South African Medical Research Council (SAMRC)
Building a healthy nation through research and innovation


Diarrhoeal Pathogens Research Unit


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Co-Director: Prof Duncan Steele

Prof M. Jeffrey MphahleleCo- Director: Prof M. Jeffrey Mphahlele
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The Diarrhoeal Pathogens Research Unit (DPRU) was established at the former MEDUNSA in April 1996, and was the first SAMRC unit to be founded at a previously disadvantaged institution. The DPRU was founded in order to address a national and continental disease that was under-researched in Africa. Diarrhoeal diseases remain a leading cause of mortality among infants and young children in Africa. It is estimated that diarrhoeal diseases are the primary cause of death in infants younger than 5 years, leading to between 160 and 200 deaths per day in South Africa.

The mission of this unit is to:

  • study viral and microbial agents associated with diarrhoea in infants and young children in southern Africa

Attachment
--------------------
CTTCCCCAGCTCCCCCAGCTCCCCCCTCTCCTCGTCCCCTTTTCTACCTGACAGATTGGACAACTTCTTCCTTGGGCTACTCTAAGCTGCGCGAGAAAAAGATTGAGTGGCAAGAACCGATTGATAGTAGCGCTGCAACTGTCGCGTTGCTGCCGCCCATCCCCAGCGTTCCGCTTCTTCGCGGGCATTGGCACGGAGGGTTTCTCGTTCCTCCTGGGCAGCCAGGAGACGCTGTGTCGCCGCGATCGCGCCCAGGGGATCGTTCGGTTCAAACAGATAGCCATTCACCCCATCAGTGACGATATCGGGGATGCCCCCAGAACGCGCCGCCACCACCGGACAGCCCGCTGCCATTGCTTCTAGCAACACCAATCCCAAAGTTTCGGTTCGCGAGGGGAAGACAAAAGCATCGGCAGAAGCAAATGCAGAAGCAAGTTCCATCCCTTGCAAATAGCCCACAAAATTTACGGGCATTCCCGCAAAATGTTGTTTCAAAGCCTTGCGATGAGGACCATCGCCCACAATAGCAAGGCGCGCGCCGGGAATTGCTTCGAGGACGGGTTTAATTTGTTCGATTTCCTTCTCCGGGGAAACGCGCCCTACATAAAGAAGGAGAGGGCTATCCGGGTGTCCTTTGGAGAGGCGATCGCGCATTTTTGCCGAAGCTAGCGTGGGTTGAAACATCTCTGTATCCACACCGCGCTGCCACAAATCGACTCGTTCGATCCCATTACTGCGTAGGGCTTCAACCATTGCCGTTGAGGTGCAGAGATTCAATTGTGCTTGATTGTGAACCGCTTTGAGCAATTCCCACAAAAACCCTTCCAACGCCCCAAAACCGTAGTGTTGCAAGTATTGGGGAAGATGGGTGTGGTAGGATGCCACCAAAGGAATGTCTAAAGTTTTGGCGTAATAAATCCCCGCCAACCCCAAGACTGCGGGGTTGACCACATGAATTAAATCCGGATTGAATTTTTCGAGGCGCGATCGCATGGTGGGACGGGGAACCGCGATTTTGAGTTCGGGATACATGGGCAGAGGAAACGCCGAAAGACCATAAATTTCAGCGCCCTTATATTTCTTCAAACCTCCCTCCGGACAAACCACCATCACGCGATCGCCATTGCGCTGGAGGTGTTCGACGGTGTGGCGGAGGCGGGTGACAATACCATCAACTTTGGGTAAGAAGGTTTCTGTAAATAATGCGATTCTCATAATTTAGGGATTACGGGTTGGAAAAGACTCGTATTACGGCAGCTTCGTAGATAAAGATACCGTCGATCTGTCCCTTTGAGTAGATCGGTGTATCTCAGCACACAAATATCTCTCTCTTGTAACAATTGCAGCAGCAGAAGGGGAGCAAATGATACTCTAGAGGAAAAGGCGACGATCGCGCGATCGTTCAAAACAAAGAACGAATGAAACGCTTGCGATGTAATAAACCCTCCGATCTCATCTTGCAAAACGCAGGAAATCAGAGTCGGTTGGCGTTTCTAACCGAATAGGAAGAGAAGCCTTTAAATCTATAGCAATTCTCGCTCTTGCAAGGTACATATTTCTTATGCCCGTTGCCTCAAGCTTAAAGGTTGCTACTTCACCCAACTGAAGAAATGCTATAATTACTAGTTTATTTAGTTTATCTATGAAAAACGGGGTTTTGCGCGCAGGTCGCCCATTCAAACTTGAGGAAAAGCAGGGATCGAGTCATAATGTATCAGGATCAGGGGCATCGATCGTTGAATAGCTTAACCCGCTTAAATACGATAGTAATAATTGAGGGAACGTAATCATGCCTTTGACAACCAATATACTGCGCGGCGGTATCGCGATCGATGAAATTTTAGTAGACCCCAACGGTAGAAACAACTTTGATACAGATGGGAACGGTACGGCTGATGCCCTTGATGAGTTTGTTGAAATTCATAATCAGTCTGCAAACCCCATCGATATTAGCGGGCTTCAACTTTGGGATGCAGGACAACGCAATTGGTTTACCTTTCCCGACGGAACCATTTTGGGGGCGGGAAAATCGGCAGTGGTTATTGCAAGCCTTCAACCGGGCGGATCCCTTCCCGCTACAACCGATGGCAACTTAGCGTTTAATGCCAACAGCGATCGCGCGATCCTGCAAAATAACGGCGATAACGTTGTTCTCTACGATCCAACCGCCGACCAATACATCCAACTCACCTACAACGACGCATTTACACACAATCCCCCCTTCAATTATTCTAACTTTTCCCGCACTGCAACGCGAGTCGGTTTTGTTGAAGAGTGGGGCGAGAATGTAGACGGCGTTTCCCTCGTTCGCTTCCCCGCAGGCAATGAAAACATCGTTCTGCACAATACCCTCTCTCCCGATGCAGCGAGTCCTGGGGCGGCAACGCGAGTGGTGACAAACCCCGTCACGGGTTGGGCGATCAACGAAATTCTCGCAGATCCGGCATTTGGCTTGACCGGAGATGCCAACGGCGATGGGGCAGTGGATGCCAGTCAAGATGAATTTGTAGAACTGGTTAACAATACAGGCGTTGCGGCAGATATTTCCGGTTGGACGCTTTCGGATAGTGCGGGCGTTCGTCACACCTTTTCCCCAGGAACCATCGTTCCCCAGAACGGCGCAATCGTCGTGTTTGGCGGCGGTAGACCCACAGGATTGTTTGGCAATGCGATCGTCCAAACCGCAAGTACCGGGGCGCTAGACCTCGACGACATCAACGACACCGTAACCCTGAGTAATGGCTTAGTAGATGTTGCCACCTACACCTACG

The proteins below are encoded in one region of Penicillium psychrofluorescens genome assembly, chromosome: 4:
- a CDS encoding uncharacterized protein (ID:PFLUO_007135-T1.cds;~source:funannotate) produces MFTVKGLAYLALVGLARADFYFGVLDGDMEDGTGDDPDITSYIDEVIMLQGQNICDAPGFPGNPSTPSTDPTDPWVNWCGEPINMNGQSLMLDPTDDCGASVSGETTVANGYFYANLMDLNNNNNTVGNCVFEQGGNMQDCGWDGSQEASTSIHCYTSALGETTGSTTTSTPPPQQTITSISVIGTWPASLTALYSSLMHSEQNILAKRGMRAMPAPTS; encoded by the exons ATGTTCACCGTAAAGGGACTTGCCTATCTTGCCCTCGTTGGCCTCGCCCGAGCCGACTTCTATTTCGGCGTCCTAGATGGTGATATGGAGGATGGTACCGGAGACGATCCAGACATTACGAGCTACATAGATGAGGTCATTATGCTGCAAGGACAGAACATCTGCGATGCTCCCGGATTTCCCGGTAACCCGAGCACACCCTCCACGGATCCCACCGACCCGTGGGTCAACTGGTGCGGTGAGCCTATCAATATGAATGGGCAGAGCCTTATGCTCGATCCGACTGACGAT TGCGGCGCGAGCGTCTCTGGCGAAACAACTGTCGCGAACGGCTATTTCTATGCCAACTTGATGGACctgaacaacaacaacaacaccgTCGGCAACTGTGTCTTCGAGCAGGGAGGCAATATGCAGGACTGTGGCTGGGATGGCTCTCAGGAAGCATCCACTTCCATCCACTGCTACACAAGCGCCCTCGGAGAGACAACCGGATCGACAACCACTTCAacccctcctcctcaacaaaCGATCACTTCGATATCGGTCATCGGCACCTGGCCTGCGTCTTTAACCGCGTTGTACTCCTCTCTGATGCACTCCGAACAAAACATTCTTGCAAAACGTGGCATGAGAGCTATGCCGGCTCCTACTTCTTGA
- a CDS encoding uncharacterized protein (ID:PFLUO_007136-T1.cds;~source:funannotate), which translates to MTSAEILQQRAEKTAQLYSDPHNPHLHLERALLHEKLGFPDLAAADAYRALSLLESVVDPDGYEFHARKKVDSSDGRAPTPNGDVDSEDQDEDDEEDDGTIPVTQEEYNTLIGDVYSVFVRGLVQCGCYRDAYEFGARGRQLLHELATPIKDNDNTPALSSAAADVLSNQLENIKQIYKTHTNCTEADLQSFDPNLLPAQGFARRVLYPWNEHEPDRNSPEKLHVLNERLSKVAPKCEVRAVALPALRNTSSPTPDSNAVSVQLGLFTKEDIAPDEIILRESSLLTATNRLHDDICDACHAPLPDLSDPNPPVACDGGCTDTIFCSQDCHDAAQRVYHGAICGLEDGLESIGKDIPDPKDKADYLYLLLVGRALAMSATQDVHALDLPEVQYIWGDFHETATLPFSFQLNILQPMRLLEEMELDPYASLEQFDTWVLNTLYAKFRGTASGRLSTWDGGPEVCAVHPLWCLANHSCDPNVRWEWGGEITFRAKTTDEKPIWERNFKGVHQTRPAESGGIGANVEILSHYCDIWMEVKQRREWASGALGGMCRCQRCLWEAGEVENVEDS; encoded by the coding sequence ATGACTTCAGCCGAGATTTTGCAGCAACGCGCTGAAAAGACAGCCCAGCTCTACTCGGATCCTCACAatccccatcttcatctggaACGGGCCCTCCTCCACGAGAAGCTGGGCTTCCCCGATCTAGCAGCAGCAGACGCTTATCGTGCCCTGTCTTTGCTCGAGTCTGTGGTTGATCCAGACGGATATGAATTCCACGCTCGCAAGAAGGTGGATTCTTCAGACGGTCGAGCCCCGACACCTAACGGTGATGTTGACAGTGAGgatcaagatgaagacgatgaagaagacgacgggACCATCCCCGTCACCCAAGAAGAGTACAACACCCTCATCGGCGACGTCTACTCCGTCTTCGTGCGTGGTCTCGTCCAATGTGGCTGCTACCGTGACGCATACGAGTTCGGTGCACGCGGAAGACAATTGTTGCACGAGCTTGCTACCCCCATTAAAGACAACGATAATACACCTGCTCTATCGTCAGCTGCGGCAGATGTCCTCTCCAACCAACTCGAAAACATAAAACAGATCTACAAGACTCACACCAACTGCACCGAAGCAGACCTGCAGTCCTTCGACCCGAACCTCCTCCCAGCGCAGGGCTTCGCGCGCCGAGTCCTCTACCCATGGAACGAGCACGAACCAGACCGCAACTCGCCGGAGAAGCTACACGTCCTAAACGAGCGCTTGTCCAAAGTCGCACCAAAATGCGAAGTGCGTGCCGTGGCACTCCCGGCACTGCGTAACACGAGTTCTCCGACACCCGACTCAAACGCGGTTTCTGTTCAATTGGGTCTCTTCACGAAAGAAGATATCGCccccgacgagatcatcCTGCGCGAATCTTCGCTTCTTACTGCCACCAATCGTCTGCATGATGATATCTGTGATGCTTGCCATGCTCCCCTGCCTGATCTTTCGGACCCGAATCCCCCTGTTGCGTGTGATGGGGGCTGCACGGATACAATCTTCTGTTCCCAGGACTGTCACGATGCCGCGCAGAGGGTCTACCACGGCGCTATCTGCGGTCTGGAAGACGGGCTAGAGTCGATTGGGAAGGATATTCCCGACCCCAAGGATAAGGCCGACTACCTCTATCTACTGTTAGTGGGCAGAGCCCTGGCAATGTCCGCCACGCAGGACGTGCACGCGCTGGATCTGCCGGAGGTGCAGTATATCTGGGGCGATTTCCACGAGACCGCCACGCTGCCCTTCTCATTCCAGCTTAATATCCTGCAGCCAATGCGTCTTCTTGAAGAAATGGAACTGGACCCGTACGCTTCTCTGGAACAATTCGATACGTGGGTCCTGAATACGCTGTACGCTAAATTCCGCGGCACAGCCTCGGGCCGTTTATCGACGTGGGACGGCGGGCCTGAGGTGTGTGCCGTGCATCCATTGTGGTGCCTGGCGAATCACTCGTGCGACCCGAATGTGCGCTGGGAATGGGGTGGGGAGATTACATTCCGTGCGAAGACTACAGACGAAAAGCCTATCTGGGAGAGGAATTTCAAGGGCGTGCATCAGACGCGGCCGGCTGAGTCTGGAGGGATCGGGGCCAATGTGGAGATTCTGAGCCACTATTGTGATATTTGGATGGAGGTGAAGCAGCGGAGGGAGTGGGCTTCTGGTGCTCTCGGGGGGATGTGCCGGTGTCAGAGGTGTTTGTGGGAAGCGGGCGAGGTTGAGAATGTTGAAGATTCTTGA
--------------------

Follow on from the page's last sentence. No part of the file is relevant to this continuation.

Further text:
• investigate the molecular epidemiology of rotavirus infection in southern Africa with a view to optimising the future implementation of a rotavirus vaccine strategy
  • study the molecular pathogenesis of rotavirus infection, using the vast array of clinical material available, as well as detailed molecular analysis of the associated viruses
  • support biotechnological developments in the field of anti-diarrhoeal vaccines, which could have a dramatic effect on our population
  • promote a public understanding and awareness of diarrhoeal disease, and the importance of research in this area
  • develop human capital capacity by training young researchers, equipping them to join the local scientific community
  • collaborate actively with both national and international researchers
  • contribute to the science system through a range of scholarly activities.

In addition, the unit strives to:

  • study the epidemiology and molecular characterisation of small round structured viruses that have emerged as important aetiological agents in other developing countries
  • characterise enterotoxin-producing strains of E. coli and Shigella.

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Last updated:
29 February, 2016
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